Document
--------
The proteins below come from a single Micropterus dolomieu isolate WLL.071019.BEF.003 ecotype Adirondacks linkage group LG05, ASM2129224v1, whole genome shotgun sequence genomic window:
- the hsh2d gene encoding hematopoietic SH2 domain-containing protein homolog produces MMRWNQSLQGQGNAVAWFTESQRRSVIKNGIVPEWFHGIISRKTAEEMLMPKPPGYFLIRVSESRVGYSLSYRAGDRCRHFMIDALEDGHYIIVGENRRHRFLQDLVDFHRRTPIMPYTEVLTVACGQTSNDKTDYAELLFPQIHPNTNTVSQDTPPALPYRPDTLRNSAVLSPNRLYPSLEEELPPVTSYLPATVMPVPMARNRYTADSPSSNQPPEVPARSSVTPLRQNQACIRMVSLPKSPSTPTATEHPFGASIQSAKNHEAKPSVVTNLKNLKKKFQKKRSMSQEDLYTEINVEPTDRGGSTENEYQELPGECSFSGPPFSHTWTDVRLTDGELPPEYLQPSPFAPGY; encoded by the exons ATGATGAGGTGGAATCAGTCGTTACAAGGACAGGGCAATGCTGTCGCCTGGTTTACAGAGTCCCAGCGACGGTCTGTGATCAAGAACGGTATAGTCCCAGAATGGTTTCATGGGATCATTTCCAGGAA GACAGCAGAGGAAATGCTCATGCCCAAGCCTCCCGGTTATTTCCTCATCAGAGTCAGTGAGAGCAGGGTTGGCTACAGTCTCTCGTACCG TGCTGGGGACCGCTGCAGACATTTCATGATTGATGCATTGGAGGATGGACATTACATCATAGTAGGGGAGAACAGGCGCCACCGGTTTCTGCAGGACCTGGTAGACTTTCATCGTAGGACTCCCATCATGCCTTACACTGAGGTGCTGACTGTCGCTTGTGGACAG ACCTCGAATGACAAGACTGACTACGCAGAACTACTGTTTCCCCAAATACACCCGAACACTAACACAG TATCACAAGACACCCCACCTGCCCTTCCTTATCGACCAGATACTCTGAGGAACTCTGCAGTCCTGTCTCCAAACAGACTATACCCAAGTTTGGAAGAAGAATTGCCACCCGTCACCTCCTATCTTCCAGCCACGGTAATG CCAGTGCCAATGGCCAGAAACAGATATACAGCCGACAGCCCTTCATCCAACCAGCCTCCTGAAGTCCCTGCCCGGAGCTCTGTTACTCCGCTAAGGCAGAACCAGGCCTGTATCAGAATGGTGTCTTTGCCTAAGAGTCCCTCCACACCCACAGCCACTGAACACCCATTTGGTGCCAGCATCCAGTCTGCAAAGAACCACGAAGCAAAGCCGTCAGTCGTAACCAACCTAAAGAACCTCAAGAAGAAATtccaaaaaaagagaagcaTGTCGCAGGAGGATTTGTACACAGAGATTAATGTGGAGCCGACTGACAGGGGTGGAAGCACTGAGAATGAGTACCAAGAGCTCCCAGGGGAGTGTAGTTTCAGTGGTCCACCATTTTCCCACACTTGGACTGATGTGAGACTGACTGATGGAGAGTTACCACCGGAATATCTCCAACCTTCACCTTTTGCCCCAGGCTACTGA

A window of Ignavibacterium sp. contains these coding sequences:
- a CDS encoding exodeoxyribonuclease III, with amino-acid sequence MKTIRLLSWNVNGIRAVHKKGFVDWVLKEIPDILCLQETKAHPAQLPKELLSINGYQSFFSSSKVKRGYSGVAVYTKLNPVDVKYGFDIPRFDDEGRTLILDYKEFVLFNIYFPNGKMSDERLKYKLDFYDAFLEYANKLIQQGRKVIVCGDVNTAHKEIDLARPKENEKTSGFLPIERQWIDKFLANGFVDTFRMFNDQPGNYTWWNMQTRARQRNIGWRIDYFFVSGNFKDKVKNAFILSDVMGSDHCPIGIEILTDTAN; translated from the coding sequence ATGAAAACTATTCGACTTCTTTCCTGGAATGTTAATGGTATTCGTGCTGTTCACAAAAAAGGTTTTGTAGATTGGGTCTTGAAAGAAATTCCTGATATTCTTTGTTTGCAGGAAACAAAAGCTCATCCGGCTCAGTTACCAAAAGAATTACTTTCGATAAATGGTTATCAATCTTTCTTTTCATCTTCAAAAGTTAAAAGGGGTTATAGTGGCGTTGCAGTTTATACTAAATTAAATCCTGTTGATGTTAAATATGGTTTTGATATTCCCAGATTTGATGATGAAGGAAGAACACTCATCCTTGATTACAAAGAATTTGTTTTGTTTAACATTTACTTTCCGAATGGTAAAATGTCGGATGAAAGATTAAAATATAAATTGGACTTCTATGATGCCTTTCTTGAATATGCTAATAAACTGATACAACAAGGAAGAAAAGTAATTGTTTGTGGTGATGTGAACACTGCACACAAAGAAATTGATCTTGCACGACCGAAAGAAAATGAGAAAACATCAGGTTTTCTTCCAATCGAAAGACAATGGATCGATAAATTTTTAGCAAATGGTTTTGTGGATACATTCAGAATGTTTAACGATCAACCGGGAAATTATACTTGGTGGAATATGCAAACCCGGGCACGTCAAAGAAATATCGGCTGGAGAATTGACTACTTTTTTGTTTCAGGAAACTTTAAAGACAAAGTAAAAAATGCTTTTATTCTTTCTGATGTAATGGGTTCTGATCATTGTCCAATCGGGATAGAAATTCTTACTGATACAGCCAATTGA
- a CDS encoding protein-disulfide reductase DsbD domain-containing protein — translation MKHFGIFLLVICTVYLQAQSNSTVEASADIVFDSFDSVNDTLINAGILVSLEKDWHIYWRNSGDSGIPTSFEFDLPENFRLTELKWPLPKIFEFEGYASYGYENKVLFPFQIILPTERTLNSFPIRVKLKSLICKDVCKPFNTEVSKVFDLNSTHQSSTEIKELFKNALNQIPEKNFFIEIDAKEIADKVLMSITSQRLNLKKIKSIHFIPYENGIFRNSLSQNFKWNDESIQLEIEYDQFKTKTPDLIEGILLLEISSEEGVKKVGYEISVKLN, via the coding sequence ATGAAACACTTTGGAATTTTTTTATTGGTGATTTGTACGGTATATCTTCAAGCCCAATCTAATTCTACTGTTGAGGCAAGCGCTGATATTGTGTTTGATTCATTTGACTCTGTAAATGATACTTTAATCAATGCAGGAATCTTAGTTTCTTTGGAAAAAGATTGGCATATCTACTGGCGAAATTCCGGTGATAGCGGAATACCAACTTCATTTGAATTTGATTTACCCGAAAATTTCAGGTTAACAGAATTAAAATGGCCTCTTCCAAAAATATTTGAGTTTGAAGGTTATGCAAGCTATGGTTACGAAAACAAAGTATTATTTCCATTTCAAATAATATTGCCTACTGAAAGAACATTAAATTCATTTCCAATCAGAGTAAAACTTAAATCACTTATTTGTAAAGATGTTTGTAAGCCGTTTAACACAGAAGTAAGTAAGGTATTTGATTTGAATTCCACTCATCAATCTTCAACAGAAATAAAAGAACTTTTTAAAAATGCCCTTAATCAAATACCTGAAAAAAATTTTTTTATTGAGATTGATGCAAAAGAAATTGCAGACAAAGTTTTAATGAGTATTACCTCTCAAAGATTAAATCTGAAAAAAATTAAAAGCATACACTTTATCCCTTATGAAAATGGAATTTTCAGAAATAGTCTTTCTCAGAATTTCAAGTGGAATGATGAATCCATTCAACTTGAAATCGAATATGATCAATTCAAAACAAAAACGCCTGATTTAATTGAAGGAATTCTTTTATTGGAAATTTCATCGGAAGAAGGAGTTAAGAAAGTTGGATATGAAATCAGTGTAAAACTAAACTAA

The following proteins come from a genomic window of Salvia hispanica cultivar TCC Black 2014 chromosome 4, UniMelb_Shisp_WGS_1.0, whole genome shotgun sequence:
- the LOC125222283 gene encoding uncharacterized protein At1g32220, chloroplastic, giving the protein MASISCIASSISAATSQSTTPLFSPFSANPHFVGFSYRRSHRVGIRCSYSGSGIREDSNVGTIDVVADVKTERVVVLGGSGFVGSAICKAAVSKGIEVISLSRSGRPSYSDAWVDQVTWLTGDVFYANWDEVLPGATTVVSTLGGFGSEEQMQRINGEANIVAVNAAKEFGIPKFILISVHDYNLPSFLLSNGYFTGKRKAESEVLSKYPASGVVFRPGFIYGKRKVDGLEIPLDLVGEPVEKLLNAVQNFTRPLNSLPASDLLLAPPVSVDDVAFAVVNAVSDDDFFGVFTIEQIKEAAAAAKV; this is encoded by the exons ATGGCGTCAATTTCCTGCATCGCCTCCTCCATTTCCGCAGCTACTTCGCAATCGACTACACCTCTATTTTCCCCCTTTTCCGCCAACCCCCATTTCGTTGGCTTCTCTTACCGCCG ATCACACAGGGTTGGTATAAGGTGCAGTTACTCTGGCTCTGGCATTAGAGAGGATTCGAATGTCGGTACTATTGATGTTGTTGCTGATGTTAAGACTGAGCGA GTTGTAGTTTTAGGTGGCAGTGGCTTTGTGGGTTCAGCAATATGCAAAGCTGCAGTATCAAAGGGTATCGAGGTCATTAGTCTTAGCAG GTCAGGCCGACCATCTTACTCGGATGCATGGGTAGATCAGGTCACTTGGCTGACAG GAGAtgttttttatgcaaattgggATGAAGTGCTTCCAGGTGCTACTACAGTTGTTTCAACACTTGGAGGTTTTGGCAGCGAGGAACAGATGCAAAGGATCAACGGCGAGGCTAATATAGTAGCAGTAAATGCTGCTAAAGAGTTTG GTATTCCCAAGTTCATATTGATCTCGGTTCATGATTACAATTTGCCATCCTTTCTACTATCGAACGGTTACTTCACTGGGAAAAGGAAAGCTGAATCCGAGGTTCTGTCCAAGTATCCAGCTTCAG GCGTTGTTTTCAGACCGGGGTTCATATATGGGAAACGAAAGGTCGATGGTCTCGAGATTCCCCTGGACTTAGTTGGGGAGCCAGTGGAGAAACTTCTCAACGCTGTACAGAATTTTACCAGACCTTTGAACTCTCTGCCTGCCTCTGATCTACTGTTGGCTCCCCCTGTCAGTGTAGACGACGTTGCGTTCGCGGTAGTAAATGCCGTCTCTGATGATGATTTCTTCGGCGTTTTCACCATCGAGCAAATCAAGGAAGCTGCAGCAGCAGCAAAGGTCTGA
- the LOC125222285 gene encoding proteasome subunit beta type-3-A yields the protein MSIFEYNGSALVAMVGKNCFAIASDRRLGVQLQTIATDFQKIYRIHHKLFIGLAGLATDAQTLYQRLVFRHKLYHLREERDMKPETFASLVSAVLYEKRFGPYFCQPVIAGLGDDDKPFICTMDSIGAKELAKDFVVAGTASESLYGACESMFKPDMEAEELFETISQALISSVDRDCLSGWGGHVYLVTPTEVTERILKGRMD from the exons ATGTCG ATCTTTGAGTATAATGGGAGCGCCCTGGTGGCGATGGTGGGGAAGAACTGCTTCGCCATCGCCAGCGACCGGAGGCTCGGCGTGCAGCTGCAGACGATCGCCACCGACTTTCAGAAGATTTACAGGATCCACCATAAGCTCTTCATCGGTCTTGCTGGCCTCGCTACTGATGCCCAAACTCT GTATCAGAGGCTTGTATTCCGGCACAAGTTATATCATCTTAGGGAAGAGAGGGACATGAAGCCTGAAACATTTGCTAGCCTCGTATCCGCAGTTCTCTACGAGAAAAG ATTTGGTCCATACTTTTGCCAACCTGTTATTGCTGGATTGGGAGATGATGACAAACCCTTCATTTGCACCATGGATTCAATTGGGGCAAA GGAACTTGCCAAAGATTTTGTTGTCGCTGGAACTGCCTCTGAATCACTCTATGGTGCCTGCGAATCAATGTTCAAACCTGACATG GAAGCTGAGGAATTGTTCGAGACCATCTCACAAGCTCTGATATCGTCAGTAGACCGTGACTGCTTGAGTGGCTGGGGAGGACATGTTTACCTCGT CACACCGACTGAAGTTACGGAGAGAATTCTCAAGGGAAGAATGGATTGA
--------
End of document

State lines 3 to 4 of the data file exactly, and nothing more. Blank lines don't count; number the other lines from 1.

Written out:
A window of Ignavibacterium sp. contains these coding sequences:
- a CDS encoding exodeoxyribonuclease III, with amino-acid sequence MKTIRLLSWNVNGIRAVHKKGFVDWVLKEIPDILCLQETKAHPAQLPKELLSINGYQSFFSSSKVKRGYSGVAVYTKLNPVDVKYGFDIPRFDDEGRTLILDYKEFVLFNIYFPNGKMSDERLKYKLDFYDAFLEYANKLIQQGRKVIVCGDVNTAHKEIDLARPKENEKTSGFLPIERQWIDKFLANGFVDTFRMFNDQPGNYTWWNMQTRARQRNIGWRIDYFFVSGNFKDKVKNAFILSDVMGSDHCPIGIEILTDTAN; translated from the coding sequence ATGAAAACTATTCGACTTCTTTCCTGGAATGTTAATGGTATTCGTGCTGTTCACAAAAAAGGTTTTGTAGATTGGGTCTTGAAAGAAATTCCTGATATTCTTTGTTTGCAGGAAACAAAAGCTCATCCGGCTCAGTTACCAAAAGAATTACTTTCGATAAATGGTTATCAATCTTTCTTTTCATCTTCAAAAGTTAAAAGGGGTTATAGTGGCGTTGCAGTTTATACTAAATTAAATCCTGTTGATGTTAAATATGGTTTTGATATTCCCAGATTTGATGATGAAGGAAGAACACTCATCCTTGATTACAAAGAATTTGTTTTGTTTAACATTTACTTTCCGAATGGTAAAATGTCGGATGAAAGATTAAAATATAAATTGGACTTCTATGATGCCTTTCTTGAATATGCTAATAAACTGATACAACAAGGAAGAAAAGTAATTGTTTGTGGTGATGTGAACACTGCACACAAAGAAATTGATCTTGCACGACCGAAAGAAAATGAGAAAACATCAGGTTTTCTTCCAATCGAAAGACAATGGATCGATAAATTTTTAGCAAATGGTTTTGTGGATACATTCAGAATGTTTAACGATCAACCGGGAAATTATACTTGGTGGAATATGCAAACCCGGGCACGTCAAAGAAATATCGGCTGGAGAATTGACTACTTTTTTGTTTCAGGAAACTTTAAAGACAAAGTAAAAAATGCTTTTATTCTTTCTGATGTAATGGGTTCTGATCATTGTCCAATCGGGATAGAAATTCTTACTGATACAGCCAATTGA